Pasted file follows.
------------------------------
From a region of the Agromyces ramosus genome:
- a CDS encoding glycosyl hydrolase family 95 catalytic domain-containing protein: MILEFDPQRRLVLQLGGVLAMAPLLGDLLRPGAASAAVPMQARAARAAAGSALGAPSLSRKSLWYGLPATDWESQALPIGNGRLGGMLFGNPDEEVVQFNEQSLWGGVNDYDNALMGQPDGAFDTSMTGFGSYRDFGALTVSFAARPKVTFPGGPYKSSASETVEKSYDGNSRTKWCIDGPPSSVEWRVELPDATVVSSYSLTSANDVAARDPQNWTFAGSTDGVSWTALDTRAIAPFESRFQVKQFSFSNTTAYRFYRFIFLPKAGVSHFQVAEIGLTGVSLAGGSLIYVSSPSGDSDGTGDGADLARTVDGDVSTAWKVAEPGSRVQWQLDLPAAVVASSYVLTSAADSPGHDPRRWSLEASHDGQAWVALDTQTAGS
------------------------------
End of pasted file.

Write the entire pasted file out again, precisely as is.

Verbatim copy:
From a region of the Agromyces ramosus genome:
- a CDS encoding glycosyl hydrolase family 95 catalytic domain-containing protein: MILEFDPQRRLVLQLGGVLAMAPLLGDLLRPGAASAAVPMQARAARAAAGSALGAPSLSRKSLWYGLPATDWESQALPIGNGRLGGMLFGNPDEEVVQFNEQSLWGGVNDYDNALMGQPDGAFDTSMTGFGSYRDFGALTVSFAARPKVTFPGGPYKSSASETVEKSYDGNSRTKWCIDGPPSSVEWRVELPDATVVSSYSLTSANDVAARDPQNWTFAGSTDGVSWTALDTRAIAPFESRFQVKQFSFSNTTAYRFYRFIFLPKAGVSHFQVAEIGLTGVSLAGGSLIYVSSPSGDSDGTGDGADLARTVDGDVSTAWKVAEPGSRVQWQLDLPAAVVASSYVLTSAADSPGHDPRRWSLEASHDGQAWVALDTQTAGS